Infant responses to maternal still-face at 4 and 9 months

Yuko Yato*, Masatoshi Kawai, Koichi Negayama, Shunya Sogon, Kiyotaka Tomiwa, Hatsumi Yamamoto

*Corresponding author for this work

Research output: Contribution to journalArticlepeer-review

25 Citations (Scopus)


This study investigated developmental changes in infant responses to maternal still-face (SF) situations. Infants (21 males and 25 females) of Japanese mothers were observed in a face-to-face SF paradigm, comprising four phases (normal/SF/normal/SF), at two infant ages (4 and 9 months). The infants' facial expression, gaze direction, and vocalization were coded in both SF and normal interaction conditions. The results indicated that infants at both ages showed a decrease in displaying positive facial expression and gazing at their mothers during SF conditions. The 4-month-old displayed emotional expression and directed their gaze toward their mothers more frequently than the 9-month-old. However, the 9-month-old vocalized more often in SF situations, attempting to elicit responses from their mothers. The "carry-over" effect was observed only in 9-month-old. The results were discussed in the context of developmental changes in infants' social skills to cope with an emotionally stressful situation.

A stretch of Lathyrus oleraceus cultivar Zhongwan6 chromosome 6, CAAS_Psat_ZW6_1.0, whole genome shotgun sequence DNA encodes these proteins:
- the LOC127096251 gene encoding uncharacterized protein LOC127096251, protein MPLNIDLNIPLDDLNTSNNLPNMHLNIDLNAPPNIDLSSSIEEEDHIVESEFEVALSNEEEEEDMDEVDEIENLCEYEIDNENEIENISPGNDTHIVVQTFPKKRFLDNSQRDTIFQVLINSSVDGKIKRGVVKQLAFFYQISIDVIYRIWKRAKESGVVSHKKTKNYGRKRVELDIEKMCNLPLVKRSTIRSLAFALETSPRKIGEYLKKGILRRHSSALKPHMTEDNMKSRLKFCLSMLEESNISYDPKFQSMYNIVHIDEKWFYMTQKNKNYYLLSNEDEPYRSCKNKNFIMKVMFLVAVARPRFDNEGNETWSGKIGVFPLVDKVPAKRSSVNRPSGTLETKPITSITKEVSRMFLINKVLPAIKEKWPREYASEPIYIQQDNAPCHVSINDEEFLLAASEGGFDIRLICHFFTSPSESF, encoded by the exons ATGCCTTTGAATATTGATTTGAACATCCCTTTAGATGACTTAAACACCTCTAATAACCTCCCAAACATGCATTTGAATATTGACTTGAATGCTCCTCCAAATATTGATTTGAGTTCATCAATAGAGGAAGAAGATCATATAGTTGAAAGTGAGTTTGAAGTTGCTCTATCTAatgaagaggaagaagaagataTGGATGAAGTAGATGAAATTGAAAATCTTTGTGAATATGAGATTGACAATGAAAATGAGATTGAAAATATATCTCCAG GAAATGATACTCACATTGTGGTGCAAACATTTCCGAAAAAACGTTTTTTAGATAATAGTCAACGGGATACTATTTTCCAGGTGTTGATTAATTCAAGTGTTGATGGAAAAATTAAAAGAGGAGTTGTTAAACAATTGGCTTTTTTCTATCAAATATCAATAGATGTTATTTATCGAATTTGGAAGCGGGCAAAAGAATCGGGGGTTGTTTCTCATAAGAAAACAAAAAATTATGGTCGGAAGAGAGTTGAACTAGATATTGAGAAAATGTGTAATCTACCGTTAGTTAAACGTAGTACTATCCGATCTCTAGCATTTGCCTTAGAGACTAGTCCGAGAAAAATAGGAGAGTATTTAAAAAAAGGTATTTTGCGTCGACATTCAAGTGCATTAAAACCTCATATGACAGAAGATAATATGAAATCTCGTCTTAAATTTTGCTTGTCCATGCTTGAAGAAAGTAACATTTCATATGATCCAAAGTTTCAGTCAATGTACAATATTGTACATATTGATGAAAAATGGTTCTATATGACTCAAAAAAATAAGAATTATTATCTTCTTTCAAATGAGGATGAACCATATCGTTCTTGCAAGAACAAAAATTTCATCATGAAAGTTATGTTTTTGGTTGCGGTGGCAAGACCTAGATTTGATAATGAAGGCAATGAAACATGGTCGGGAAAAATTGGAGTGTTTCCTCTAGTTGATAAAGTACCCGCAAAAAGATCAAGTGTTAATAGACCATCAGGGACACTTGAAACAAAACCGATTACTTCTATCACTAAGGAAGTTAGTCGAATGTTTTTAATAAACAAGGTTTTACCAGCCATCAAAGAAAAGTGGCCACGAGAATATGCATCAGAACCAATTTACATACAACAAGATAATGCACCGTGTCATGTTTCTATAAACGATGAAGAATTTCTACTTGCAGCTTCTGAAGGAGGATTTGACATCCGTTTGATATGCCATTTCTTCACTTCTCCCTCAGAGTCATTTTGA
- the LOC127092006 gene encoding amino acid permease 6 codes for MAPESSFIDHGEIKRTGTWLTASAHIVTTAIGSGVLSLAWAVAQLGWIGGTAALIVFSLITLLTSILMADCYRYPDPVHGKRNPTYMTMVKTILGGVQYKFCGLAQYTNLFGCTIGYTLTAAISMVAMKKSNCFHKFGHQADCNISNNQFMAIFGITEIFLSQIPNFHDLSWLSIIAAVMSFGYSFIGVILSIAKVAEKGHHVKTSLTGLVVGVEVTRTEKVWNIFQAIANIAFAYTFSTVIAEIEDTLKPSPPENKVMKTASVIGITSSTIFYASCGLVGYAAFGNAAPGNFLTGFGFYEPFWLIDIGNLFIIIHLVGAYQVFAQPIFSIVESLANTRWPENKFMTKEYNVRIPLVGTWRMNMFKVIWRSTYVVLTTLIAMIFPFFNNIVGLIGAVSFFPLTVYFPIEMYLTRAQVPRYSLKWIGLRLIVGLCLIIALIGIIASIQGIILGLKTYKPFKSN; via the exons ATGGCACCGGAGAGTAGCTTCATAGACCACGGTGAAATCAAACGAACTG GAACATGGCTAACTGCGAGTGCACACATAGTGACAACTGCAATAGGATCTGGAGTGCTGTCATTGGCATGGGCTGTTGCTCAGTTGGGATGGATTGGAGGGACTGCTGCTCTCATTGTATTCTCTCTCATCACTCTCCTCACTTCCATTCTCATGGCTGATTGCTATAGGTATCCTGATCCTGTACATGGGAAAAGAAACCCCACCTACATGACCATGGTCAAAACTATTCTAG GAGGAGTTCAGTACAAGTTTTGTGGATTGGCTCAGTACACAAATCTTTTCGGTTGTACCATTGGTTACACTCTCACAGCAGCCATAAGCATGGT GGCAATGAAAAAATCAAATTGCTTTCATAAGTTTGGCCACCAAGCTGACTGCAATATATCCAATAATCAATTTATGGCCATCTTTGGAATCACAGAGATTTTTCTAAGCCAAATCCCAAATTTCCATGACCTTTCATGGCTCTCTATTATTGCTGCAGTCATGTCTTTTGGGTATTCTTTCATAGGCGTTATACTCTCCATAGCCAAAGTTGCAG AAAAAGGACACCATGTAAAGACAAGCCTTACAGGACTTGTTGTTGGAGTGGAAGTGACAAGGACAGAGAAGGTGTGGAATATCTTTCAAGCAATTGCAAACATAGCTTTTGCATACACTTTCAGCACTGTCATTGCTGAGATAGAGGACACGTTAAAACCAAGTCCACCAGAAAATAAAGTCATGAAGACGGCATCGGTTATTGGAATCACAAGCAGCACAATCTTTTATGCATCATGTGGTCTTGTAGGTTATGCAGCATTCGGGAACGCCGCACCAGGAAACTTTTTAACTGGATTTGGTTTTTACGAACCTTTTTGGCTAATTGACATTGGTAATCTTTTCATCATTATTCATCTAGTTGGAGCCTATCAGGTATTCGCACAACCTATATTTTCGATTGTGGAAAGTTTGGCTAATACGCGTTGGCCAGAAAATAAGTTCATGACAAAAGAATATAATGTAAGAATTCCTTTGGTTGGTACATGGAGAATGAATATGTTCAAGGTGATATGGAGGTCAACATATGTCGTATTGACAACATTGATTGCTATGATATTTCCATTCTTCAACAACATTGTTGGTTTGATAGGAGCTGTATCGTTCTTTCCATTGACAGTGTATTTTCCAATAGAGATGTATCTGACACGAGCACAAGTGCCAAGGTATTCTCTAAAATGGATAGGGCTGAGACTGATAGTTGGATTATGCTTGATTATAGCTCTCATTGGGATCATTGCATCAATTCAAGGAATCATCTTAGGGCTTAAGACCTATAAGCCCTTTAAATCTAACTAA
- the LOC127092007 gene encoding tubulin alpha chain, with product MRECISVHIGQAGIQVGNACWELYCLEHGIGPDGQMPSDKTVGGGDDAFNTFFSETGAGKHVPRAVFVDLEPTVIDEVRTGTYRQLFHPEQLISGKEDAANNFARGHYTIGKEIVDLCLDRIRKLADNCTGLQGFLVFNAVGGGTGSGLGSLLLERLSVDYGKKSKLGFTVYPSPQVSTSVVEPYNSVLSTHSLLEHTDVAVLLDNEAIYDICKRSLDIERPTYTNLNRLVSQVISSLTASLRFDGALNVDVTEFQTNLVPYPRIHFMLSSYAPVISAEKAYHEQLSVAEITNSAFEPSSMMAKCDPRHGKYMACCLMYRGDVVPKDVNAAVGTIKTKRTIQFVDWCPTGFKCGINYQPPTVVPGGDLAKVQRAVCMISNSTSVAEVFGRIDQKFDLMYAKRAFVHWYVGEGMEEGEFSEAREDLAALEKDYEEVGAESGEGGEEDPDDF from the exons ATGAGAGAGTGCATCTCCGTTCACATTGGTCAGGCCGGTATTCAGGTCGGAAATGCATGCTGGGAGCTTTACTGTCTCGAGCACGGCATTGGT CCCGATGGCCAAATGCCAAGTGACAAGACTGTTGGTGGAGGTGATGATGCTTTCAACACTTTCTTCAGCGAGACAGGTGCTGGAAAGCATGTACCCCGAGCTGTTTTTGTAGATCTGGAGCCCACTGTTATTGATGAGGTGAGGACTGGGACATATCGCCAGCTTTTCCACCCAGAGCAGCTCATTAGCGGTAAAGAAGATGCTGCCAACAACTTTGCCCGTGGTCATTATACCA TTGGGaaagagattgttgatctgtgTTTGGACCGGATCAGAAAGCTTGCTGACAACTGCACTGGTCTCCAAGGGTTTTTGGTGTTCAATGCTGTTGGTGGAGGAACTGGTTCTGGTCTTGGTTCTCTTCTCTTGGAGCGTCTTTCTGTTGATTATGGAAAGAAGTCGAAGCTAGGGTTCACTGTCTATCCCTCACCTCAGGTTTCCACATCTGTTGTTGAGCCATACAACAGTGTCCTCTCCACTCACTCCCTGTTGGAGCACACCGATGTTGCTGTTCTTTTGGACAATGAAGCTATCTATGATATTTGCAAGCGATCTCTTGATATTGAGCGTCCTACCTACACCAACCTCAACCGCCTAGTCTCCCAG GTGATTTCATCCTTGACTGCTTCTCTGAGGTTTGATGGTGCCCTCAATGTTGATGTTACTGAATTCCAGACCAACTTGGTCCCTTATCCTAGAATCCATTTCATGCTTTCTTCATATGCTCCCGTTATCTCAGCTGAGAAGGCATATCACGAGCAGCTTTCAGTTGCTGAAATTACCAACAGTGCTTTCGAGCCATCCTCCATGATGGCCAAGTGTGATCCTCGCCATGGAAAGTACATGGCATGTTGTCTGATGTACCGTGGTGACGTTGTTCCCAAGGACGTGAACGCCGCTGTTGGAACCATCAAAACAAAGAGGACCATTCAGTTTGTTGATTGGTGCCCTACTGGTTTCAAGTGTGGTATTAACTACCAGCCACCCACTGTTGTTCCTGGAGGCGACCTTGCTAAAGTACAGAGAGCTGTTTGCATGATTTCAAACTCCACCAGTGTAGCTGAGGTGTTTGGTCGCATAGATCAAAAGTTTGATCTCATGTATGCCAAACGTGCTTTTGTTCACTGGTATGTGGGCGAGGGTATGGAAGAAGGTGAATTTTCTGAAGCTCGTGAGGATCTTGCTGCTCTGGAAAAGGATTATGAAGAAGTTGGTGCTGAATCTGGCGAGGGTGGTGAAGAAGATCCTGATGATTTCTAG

Original languageEnglish
Pages (from-to)570-577
Number of pages8
JournalInfant Behavior and Development
Issue number4
Publication statusPublished - 2008 Dec
Externally publishedYes


  • Developmental change
  • Japanese infants
  • Longitudinal study
  • Maternal still-face

ASJC Scopus subject areas

  • Developmental and Educational Psychology


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